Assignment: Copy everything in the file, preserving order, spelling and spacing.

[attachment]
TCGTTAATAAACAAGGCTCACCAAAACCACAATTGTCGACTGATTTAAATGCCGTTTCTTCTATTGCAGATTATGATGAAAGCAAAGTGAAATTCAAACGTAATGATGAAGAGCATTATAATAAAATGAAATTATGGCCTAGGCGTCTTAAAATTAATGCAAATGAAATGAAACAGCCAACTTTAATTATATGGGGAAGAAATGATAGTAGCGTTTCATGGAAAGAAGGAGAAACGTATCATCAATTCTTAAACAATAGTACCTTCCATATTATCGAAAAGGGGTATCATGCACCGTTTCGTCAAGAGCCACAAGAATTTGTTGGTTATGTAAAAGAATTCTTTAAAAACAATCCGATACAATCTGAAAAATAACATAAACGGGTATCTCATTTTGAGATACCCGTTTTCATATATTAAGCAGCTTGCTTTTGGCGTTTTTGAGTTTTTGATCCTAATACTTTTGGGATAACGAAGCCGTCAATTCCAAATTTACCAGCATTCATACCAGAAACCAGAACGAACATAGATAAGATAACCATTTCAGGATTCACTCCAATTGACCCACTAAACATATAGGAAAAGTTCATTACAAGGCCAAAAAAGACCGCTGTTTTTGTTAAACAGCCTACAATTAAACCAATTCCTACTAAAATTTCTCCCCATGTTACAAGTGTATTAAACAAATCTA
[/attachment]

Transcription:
TCGTTAATAAACAAGGCTCACCAAAACCACAATTGTCGACTGATTTAAATGCCGTTTCTTCTATTGCAGATTATGATGAAAGCAAAGTGAAATTCAAACGTAATGATGAAGAGCATTATAATAAAATGAAATTATGGCCTAGGCGTCTTAAAATTAATGCAAATGAAATGAAACAGCCAACTTTAATTATATGGGGAAGAAATGATAGTAGCGTTTCATGGAAAGAAGGAGAAACGTATCATCAATTCTTAAACAATAGTACCTTCCATATTATCGAAAAGGGGTATCATGCACCGTTTCGTCAAGAGCCACAAGAATTTGTTGGTTATGTAAAAGAATTCTTTAAAAACAATCCGATACAATCTGAAAAATAACATAAACGGGTATCTCATTTTGAGATACCCGTTTTCATATATTAAGCAGCTTGCTTTTGGCGTTTTTGAGTTTTTGATCCTAATACTTTTGGGATAACGAAGCCGTCAATTCCAAATTTACCAGCATTCATACCAGAAACCAGAACGAACATAGATAAGATAACCATTTCAGGATTCACTCCAATTGACCCACTAAACATATAGGAAAAGTTCATTACAAGGCCAAAAAAGACCGCTGTTTTTGTTAAACAGCCTACAATTAAACCAATTCCTACTAAAATTTCTCCCCATGTTACAAGTGTATTAAACAAATCTA